Controversial depleted uranium shells to be used in Scotland again

The shells are fired from British Challenger 2 tanks. Pic: Andrew Skudder.

TOXIC depleted uranium shells are set to be test-fired in Scotland again, it has been revealed.

The Scottish Government and environmental groups say they are strongly opposed to plans to test radioactive depleted uranium [DU] tank shells.

Campaigners warn there are pollution and health risks if the MoD resumes firing the shells at the Dundrennan military firing range near Kirkcudbright on the Solway coast.

The move comes as politicians and campaigners launched a new drive today (Sun) to persuade the MoD to drop DU weapons.

A motion at Westminster is backed by Labour, Liberal, Tory, Nationalist and other MPs.

DU is a radioactive and chemically toxic heavy metal produced as waste by the nuclear industry.

It was widely used by UK and US militaries to harden armour-piercing shells fired in the Gulf, Balkans and Iraq wars.

When DU weapons burn, they release a dust that can contaminate wide areas.

Civilians and soldiers exposed to the contamination claim to have suffered from cancers, birth defects and other illnesses.

More than 6000 shells were fired at Dundrennan and Dumfriesshire from 1982 to 2008 when tests stopped.

Soil samples from 2006 showed the high contamination for 10 years in breach of agreed saftey limits, and high levels of DU have been discovered in earthworms on the site.

‘Cold War relic’

According to the MoD, the propelling charges in the CHARM3 DU shells fired by Challenger tanks need to be renewed in 2013.

The MoD says it wants to retain its DU capability and is ‘considering options’ for the renewal.

But any replacement or modified shells will need to be tested at Dundrennan.

Aneka Kellay from the Campaign Against Depleted Uranium said: “Current plans to extend the life of the UK’s DU ammunition will entail more testing at Dundrennan, unless the government at last recognises DU’s unnaceptability and removes the toxic Cold War relic from its arsenal.”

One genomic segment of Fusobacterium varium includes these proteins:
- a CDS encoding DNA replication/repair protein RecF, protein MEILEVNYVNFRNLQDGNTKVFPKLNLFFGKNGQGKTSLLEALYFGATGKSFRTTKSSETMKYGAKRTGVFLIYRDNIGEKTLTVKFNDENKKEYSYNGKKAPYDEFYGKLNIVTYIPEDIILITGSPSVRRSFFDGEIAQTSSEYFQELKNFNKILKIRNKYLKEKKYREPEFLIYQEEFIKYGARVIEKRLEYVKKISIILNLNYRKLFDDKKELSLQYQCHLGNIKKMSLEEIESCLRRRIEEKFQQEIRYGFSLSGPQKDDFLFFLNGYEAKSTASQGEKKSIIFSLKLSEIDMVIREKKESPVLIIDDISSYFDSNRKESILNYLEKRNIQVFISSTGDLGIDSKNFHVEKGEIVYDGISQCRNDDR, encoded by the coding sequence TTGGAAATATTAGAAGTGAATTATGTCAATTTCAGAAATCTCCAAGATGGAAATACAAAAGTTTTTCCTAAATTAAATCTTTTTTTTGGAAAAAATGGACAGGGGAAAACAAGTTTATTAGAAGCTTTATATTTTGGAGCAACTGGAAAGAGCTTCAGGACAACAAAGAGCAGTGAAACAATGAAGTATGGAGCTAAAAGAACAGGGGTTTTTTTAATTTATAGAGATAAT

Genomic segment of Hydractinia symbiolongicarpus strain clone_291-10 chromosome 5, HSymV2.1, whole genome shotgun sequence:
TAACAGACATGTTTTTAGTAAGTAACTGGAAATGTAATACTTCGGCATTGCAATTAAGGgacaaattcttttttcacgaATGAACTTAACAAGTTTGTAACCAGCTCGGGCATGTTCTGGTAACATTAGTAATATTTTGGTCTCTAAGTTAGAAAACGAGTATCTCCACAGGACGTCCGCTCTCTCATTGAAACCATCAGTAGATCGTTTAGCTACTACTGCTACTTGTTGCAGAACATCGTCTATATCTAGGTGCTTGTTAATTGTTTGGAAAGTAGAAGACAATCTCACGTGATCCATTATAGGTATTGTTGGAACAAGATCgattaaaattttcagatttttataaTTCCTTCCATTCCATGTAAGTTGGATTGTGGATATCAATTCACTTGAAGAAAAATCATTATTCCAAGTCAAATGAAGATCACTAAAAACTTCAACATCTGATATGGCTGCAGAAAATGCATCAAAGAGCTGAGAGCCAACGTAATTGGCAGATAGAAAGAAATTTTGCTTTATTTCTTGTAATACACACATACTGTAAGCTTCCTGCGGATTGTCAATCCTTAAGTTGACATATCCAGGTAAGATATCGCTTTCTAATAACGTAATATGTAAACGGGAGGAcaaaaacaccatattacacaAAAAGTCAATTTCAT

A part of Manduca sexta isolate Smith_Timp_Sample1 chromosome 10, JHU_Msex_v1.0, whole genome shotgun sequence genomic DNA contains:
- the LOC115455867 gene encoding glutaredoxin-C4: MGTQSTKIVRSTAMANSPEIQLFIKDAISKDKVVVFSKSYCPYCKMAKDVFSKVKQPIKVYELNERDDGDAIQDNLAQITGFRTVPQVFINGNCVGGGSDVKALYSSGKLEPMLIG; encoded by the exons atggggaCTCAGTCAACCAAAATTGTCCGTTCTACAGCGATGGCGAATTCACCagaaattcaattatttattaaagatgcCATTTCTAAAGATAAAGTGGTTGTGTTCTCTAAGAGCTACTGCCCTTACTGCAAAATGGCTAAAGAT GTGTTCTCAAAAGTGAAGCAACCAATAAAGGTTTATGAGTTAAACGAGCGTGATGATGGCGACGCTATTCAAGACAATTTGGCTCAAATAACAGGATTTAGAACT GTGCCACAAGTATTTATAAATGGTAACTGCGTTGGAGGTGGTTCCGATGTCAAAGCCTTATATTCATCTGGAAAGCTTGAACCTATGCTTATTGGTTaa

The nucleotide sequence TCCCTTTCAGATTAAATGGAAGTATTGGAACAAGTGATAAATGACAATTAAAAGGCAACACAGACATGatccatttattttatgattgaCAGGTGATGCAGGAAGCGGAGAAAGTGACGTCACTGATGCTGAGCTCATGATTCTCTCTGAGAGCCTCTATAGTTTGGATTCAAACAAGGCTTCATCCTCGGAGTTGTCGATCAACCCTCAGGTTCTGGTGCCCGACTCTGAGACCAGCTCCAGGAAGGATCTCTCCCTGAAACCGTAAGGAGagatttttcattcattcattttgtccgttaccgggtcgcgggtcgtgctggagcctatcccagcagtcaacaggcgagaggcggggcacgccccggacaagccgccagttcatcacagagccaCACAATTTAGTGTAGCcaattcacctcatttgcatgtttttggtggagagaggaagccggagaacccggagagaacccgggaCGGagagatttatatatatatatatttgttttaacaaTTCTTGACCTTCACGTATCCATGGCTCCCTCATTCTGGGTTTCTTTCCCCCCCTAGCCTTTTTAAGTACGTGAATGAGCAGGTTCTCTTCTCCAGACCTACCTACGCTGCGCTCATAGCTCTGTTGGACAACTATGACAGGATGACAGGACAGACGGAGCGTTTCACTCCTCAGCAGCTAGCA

The Labour MP for North Ayrshire and Arran, Katy Clark, said she would be concerned if DU tests resumed.

She said: “There remain health concerns about these weapons and we should be concentrating on getting an international vban on their production and use.”

Clark is one of the sponsors of an early day motion in the House of Comons that criticises DU for leaving a ‘toxic legacy.’
Supported by 23 Mps, it calls on the Government to cease using DU.

They believe this, combined with spending cuts, could spell the end for Britain’s DU weapons.

The Scottish Government said it was ‘strongly opposed’ to DU testing on Scottish soil.

A spokeswoman said: “While this is a reserved matter, the MoD has assured the Scottish Government it will provide early notification of any test firing of DU shells at Kircudbright.”

The MoD said: “Any current testing has all been done in full consultation with the Scottish Government and there is nothing to suggest this would not continue.”